OPINION: ‘John Adams’ comes to the rescue of another Stop the Stealer

Bob Cheeley’s attorney, Chris Anulewicz, finds his car booted at the Federal Court in Atlanta on Monday, Aug. 28, 2023.    According to Anulewicz, multiple other attorneys got booted as well.  (Miguel Martinez / Miguel.Martinezjimenez@ajc.com)

Credit: Miguel.Martinezjimenez@ajc.com

Credit: Miguel.Martinezjimenez@ajc.com

Bob Cheeley’s attorney, Chris Anulewicz, finds his car booted at the Federal Court in Atlanta on Monday, Aug. 28, 2023. According to Anulewicz, multiple other attorneys got booted as well. (Miguel Martinez / Miguel.Martinezjimenez@ajc.com)

The Trump RICO case is finding another local lawyer channeling a Founding Father.

Until last month, defense attorney Drew Findling, already known as the #BillionDollarLawyer for plucking hip-hop artists out of trouble, became famous for representing one Donald J. Trump in the Fulton County election case.

Findling, a self-avowed left-winger, once tweeted that Trump was “racist, cruel, sick, unforgivable and un-American.” But, he later said, everyone is entitled to legal representation.

And if you’re going to rep someone whose ideas you deplore, you might as well take on the biggest case in the country. He has since been replaced.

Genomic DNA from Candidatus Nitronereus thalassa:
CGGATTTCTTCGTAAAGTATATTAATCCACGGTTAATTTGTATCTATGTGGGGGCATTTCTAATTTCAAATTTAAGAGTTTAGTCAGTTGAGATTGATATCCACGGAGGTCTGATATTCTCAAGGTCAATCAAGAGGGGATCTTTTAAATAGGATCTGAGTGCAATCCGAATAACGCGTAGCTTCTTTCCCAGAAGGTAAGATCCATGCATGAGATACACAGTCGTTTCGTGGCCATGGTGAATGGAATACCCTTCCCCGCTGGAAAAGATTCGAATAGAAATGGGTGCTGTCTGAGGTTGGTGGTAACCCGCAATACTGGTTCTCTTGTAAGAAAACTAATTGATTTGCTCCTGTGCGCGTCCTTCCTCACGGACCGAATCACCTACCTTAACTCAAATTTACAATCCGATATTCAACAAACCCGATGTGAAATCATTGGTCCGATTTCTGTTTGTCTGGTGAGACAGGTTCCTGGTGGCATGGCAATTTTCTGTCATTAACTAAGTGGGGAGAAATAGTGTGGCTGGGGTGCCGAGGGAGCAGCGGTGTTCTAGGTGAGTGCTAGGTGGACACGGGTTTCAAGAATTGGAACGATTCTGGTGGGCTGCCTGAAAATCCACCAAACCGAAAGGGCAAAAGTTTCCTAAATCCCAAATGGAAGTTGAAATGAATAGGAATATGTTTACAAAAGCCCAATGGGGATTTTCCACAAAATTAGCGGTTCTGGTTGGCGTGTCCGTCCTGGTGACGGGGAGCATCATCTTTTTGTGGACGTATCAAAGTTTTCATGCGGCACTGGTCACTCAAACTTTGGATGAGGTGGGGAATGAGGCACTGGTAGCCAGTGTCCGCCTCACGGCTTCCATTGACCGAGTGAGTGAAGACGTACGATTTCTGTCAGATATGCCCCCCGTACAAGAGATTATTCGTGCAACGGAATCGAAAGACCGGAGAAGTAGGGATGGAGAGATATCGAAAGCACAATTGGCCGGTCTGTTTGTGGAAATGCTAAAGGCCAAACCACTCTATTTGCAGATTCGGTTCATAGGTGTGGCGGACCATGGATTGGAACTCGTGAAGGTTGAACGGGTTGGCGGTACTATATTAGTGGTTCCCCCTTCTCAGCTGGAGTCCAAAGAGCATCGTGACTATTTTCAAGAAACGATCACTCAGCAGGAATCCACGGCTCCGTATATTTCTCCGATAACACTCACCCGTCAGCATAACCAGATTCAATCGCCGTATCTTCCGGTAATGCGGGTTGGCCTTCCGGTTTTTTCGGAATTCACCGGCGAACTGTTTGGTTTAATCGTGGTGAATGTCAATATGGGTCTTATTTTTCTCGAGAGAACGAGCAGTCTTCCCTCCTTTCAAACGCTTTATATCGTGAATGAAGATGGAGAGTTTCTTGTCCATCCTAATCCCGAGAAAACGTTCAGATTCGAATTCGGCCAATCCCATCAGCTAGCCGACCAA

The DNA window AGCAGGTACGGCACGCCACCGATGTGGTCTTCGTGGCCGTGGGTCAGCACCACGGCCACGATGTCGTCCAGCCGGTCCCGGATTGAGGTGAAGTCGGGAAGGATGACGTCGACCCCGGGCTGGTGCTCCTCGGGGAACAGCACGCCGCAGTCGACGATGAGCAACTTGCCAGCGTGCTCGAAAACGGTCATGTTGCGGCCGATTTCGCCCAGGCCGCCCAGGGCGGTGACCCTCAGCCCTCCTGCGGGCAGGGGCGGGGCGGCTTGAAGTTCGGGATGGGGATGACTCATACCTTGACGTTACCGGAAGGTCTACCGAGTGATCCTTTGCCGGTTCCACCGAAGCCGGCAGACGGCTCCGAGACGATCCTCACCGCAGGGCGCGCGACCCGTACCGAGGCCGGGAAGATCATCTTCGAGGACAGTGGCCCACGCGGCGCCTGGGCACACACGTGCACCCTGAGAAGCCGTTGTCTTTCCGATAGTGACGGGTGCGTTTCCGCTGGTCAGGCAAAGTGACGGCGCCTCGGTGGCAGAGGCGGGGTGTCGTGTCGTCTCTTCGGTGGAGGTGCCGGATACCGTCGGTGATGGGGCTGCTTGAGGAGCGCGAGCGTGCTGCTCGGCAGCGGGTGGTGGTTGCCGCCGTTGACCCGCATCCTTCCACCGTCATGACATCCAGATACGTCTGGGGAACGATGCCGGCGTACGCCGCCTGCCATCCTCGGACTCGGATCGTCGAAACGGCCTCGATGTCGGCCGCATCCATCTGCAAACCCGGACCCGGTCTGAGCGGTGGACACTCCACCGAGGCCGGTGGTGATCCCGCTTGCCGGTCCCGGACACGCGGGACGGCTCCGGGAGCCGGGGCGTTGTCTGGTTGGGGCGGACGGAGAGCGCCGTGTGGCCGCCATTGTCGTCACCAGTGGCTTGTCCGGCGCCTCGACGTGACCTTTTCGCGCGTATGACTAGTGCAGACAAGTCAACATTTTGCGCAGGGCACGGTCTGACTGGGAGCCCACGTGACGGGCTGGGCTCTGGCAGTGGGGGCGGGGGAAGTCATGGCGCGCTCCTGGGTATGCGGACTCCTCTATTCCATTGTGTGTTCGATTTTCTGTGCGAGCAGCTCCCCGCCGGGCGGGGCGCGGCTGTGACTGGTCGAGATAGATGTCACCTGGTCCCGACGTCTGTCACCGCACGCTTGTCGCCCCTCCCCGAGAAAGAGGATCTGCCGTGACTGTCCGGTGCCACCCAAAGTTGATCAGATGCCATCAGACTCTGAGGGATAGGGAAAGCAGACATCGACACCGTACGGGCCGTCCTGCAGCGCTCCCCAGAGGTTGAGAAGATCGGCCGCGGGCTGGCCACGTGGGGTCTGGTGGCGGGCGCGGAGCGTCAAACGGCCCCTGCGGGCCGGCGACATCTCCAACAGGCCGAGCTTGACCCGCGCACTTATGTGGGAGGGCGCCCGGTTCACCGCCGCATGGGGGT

While explaining his decision to work for Trump, Findling said that John Adams represented British soldiers involved in the Boston Massacre of 1770.

Now enter lawyer Chris Anulewicz into the powdered wig fray.

Anulewicz, who says he was a moderate Republican left behind by the party, is married to a liberal Democratic state legislator. And for nearly three years he repeatedly tore into Stop the Steal conspiracists on Twitter (the social media site now officially known as X).

On top of that, he defended Georgia Secretary of State Brad Raffensperger in a lawsuit filed by Trump after the 2020 election.

Last year, lawyer Chris Anulewicz was  Tweeting that Trump team was trying to manufacture evidence. Today, he is representing one of Trump's alleged co-horts

Credit: Twitter screen grab

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Credit: Twitter screen grab

On Jan. 12, 2021, just a week after the Jan. 6 siege of the Capitol and after Trump’s lawyers dismissed the Raffensperger suit, Anulewicz posted, “FBI, DOJ, NDGA US Atty’s Office, 60+ judges, investigations by various SOSs, hand recounts, and independent investigations all confirm the obvious. No fraud in the 2020 election. Those still suggesting otherwise fall in line with the UFO/Bigfoot crowd.”

Now, he’s representing a Sasquatch devotee.

Anulewicz is the defense attorney for Bob Cheeley, a lawyer who is one of the alleged conspirators in the Fulton case. According to the indictment, Cheeley was the legal conduit in Georgia in the conspiracy to undo the 2020 election.

The indictment alleges Cheeley was in the thick of the effort to orchestrate a Georgia slate of GOP electors for Trump, which would then be used to circumvent the state’s Democratic electors. Also, on Jan. 5, 2021, Cheeley was allegedly on 23 phone calls with a man involved with breaching the election equipment in Coffee County and with a crew who intimidated a Fulton election worker.